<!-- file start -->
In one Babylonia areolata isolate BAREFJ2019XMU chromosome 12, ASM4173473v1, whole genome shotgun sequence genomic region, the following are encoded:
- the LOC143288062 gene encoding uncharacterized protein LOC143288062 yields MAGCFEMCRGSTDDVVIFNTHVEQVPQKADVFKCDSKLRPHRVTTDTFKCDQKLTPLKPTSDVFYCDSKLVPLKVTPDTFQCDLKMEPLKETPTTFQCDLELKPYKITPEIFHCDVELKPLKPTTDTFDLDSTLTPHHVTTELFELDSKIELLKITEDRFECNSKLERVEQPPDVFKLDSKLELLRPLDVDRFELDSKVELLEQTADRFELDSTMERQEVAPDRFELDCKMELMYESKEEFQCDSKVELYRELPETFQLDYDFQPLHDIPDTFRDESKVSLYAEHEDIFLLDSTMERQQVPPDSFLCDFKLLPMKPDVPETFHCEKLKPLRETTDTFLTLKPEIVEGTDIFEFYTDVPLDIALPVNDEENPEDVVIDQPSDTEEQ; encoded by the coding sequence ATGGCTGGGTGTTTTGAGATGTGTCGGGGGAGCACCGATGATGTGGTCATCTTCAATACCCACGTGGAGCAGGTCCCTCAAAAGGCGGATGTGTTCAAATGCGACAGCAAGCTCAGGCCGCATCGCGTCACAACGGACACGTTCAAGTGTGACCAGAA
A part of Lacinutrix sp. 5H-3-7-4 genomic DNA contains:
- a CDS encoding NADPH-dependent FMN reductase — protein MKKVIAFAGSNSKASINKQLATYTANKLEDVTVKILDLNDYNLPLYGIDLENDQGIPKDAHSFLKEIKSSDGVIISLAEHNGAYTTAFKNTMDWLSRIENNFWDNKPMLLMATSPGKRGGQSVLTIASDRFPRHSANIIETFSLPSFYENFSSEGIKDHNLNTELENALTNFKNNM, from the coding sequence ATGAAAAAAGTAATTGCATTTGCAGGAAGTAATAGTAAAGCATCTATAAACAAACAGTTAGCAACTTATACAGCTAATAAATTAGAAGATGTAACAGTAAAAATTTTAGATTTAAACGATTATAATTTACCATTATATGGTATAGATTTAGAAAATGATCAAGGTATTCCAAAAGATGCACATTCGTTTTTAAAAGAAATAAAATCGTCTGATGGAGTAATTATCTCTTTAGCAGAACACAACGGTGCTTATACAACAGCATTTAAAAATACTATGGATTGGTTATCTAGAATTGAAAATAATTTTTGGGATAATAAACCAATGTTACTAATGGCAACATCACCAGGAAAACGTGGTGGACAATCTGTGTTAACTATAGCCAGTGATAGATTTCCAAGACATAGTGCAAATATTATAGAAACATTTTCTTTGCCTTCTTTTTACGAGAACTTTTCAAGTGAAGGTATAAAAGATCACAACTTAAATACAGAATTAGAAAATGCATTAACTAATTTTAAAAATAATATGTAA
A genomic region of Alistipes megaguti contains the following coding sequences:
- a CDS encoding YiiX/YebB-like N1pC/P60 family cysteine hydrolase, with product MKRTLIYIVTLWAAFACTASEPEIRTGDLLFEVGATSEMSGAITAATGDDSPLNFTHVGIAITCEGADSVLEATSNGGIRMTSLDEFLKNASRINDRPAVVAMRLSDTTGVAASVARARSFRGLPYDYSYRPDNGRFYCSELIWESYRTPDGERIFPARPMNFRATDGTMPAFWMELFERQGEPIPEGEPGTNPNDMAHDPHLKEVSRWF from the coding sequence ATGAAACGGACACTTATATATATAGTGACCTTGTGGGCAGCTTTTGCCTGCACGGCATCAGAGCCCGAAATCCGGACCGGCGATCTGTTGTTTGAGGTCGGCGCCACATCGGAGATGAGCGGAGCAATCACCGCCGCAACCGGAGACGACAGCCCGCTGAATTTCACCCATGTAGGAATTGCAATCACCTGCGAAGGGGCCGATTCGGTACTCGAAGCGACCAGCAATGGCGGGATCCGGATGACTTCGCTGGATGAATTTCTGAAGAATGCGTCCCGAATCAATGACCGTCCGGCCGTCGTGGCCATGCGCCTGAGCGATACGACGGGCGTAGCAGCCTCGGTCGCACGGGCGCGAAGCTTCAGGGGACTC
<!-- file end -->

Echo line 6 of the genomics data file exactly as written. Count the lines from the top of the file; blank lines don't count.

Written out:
- a CDS encoding YiiX/YebB-like N1pC/P60 family cysteine hydrolase, with product MKRTLIYIVTLWAAFACTASEPEIRTGDLLFEVGATSEMSGAITAATGDDSPLNFTHVGIAITCEGADSVLEATSNGGIRMTSLDEFLKNASRINDRPAVVAMRLSDTTGVAASVARARSFRGLPYDYSYRPDNGRFYCSELIWESYRTPDGERIFPARPMNFRATDGTMPAFWMELFERQGEPIPEGEPGTNPNDMAHDPHLKEVSRWF from the coding sequence ATGAAACGGACACTTATATATATAGTGACCTTGTGGGCAGCTTTTGCCTGCACGGCATCAGAGCCCGAAATCCGGACCGGCGATCTGTTGTTTGAGGTCGGCGCCACATCGGAGATGAGCGGAGCAATCACCGCCGCAACCGGAGACGACAGCCCGCTGAATTTCACCCATGTAGGAATTGCAATCACCTGCGAAGGGGCCGATTCGGTACTCGAAGCGACCAGCAATGGCGGGATCCGGATGACTTCGCTGGATGAATTTCTGAAGAATGCGTCCCGAATCAATGACCGTCCGGCCGTCGTGGCCATGCGCCTGAGCGATACGACGGGCGTAGCAGCCTCGGTCGCACGGGCGCGAAGCTTCAGGGGACTC